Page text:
Metro

Common Core supporters win key victory with SJC ruling

The state’s highest court dealt a critical blow Friday to an effort to scrap the state’s adoption of the Common Core classroom standards, striking down a proposed November ballot question.

In a unanimous ruling, the Supreme Judicial Court did not consider the merits of Common Core. But in scrutinizing the legal language, the court feared the multipart question would have put voters in the “untenable position” of deciding “two separate public policy issues” with a single yes-no vote.

The ruling came just days before the anti-Common Core group — which says it has collected 130,000 signatures since last year — was poised to clear the eighth and final hurdle to qualify for the ballot.

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“No emotions can really express how disappointed we are with this decision,” said Donna Colorio, who has been leading the signature-gathering effort. “We feel that our voices are being silenced.”

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Supporters of the national math and English literacy/language arts standards, including top state education officials, say they reflect a long-established pattern of curriculum requirements and testing in Massachusetts that has helped make the state tops in the nation for K-12 education.

“I applaud the court for their decision,” said former education commissioner Robert V. Antonucci, chairman of a group that formed to protect Common Core here, and one of the plaintiffs in the legal challenge over the ballot question. “This allows us to get back to the business of doing what’s right, and doing it right.”

Both sides say they are motivated by what’s best for public school students. Colorio, a Worcester school committee member and Quinsigamond Community College professor, said she was acting first as a parent to try to repeal the national standards here. Her coalition describes itself as a group of parents, teachers, and other “citizen-activists” who consider Common Core an overreach.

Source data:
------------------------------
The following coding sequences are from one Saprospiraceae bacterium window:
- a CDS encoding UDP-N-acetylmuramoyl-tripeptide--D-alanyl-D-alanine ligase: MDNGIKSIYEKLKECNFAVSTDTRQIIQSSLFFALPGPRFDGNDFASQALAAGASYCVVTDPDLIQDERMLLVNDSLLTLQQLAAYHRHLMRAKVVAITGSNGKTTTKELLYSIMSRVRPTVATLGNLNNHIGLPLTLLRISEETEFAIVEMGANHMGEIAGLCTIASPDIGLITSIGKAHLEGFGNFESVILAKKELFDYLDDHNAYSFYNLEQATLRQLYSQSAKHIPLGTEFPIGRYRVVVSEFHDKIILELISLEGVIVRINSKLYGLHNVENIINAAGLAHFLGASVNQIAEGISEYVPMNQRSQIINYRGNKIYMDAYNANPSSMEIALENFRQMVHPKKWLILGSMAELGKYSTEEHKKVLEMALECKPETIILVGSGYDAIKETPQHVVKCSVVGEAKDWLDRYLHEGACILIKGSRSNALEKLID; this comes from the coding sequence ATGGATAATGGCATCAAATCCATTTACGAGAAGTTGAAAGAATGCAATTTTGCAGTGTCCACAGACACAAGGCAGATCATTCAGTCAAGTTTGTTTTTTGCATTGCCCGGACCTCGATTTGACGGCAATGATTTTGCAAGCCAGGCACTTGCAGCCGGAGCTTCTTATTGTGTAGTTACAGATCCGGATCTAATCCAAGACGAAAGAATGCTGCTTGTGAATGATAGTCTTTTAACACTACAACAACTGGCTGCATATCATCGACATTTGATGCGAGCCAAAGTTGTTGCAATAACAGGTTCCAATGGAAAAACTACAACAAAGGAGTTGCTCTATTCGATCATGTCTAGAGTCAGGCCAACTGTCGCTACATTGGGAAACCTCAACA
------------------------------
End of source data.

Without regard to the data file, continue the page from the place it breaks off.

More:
“I believe it’s another example of big money using intimidation tactics to do what’s best for them and not the children of the state,” said Colorio, adding that her group will submit its final signatures to the secretary of state anyway in a symbolic gesture; Friday’s ruling will keep them from the ballot.

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Under the petition process in Massachusetts, Colorio’s group — and 34 others seeking to bring a question before the voters in 2016 — first had to submit the proposed question and 10 voter signatures to the attorney general’s office last August. The attorney general then had a month to decide if the wording of those questions was constitutionally valid, certifying this question and about 20 others and filing them with the secretary of state.

Proponents of those questions then had to gather 64,750 signatures and submit them to the state by last November. Only this question and six others made it that far. If Beacon Hill did not then take up and pass the measure in the spring — it did not — the question backers had to submit another 10,792 voter signatures by this coming Wednesday to get on the ballot.

But Antonucci and other Common Core supporters — a collection initially of 10 people, with help from the law firm Foley Hoag and the Massachusetts Business Alliance for Education — intervened, challenging the attorney general’s approval of the question’s legal language.

The proposed question had called for: rescinding the state Board of Elementary and Secondary Education’s 2010 vote to adopt Common Core; restoring previous Massachusetts curriculum standards; establishing a new process for developing future frameworks; and annually publishing the questions and answers from the previous year’s assessment tests.

The high court found that while those issues might be related, they fail to meet the constitutional standard for “coherence.” And publishing the tests, it said, would force the state to invest in creating new tests for each grade and subject each year — a taxpayer expense not hinted at in the question’s wording.

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In a statement, state education commissioner Mitchell Chester endorsed the court ruling.

John R. Ellement of the Globe staff contributed to this report. Eric Moskowitz can be reached at eric.moskowitz@globe.com.